The city of Richmond operates under a Mayor-Council form of government. The mayor, elected at large by
a majority of voters in at least five of the city's nine council districts, represents the entire city
and serves full-time in a four-year term of office.
The mayor acts as a chief executive officer (CEO) with responsibilities that include submitting the annual
budget to City Council, selecting a Chief Administrative Officer, issuing regulations and making
recommendations on revenue and funding transfer matters.
City Council's nine members are elected to part-time, four-year terms by voters of their respective
districts. Council's responsibilities include levying taxes, adopting the annual budget, setting
policies for the city and appointing members to various boards and commissions.
Other locally elected officials include the Clerk of the Circuit Court, the Commonwealth's Attorney,
the Sheriff and the Treasurer.
The Chief Administrative Officer (CAO), appointed with the approval of City Council, is responsible for
day-to-day municipal operations and is answerable solely to the Mayor.
A member of City Council, chosen by a majority of peers, presides over the Council meetings.
An elected Richmond School Board is responsible for the city's educational program. The school system
is a separate administrative organization headed by a Superintendent.
History of City Government
Richmond's first self-government was established when the city incorporated in 1782. Twelve men were
elected at-large and they selected one of their own to act as Mayor, another to serve as Recorder and
four to be Aldermen. The remaining members served on the Common Council.
By terms of the second City Charter in 1851, all city officials were elected. This method was effective
since the city was small, and most voters personally knew both the candidates as well as the requirements
of the positions to which they were elected.
Under the "Strong Mayor" government of the 1918 City Charter, the Mayor controlled administrative policies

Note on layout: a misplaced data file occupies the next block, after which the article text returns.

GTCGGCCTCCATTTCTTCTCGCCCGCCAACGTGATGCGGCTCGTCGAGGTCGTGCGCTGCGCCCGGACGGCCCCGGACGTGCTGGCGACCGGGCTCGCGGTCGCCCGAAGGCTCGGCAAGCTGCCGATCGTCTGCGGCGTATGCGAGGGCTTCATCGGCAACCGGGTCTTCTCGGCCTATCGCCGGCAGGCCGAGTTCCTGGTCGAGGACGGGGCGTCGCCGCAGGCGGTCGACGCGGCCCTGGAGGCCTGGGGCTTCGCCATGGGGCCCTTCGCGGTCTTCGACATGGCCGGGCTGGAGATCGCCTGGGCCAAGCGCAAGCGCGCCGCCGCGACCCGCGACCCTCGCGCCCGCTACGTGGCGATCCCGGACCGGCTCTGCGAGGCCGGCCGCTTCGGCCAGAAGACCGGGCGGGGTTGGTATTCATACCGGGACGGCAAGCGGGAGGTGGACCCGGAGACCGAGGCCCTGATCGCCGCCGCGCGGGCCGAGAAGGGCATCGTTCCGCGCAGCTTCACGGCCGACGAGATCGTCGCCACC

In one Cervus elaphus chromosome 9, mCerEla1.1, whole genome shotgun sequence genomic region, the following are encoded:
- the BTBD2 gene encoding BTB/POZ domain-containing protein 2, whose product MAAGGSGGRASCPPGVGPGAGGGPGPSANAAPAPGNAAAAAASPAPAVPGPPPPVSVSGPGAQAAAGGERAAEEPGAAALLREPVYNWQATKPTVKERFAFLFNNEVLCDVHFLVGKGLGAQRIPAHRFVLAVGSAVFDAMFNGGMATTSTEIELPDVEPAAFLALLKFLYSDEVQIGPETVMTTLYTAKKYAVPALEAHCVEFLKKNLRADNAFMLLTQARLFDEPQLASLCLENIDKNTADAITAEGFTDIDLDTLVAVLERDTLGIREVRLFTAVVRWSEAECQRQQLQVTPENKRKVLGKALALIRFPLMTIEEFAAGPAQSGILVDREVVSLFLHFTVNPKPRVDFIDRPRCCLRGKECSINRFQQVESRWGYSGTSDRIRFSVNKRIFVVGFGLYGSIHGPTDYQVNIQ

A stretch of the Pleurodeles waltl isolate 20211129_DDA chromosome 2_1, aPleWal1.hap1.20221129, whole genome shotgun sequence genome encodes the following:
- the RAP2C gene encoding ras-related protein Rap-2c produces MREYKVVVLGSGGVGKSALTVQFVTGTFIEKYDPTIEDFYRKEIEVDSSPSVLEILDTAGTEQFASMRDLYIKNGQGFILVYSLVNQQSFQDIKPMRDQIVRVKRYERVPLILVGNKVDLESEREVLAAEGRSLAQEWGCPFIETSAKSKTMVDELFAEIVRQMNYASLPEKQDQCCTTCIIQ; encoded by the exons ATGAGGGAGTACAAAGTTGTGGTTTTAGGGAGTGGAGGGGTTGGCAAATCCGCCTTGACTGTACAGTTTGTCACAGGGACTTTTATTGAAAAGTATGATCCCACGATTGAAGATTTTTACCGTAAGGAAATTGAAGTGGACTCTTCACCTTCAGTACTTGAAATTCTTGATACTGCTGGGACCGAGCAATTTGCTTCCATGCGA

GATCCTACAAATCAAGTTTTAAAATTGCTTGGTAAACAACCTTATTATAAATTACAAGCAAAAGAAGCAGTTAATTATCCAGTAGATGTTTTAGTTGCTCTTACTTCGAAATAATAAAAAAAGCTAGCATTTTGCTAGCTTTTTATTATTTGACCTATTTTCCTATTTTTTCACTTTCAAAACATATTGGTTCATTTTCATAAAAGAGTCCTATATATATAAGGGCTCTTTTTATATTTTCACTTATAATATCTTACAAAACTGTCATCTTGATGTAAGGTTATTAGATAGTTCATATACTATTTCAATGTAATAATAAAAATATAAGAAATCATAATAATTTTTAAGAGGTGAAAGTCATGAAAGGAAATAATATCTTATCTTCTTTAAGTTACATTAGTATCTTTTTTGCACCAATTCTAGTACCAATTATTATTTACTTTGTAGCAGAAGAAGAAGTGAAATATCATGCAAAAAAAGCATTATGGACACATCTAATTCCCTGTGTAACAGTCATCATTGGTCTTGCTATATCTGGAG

and was responsible for many key appointments. The city's population grew from 127,989 in 1910 to 171,677
during the next decade, and the process of electing all officials became too complex. As a result, the
short ballot was adopted, and the Mayor was expected to fill the remaining offices with qualified appointees.
In 1948, the City Charter established the "Council-Manager" form of government in which a city manager,
appointed by and answerable to City Council, oversaw the day-to-day municipal operations. That system was
replaced with the "Mayor-Council" form of local government in 2005.
Early History of Richmond
Captain Christopher Newport first led English explorers in 1607 to the site later named Richmond after a
suburb of London, England. Until that time, Indian tribes of the Powhatan Confederacy had lived in the region.
After two unsuccessful attempts to settle this naturally advantaged location for transportation and trade,
settlers enjoyed a change of luck. By 1644, the construction of Fort Charles began attracting many new settlers.
Soon, the community grew into a bustling trading post for furs, hides and tobacco.
Richmond was founded in 1737 by Colonel William Byrd II. He inherited the former Stegg lands on both sides of the
James River from his father and became known himself as the "Father of Richmond." He visited here in 1733 and
planned to build a city. Four years later, his friend William Mayo developed a map of Richmond and the first lots were sold.
Only 250 people lived in Richmond when it became a town in 1742. In early 1780, the State Capitol was temporarily
moved to Richmond from Williamsburg at the request of the General Assembly, which desired a central location that
was less exposed to British incursions. In May of 1782, eight months after the British surrendered at Yorktown,
Richmond was incorporated as a city and officially became Virginia's new capital. On July 19 of that same year,
Richmond's first City Charter was legalized.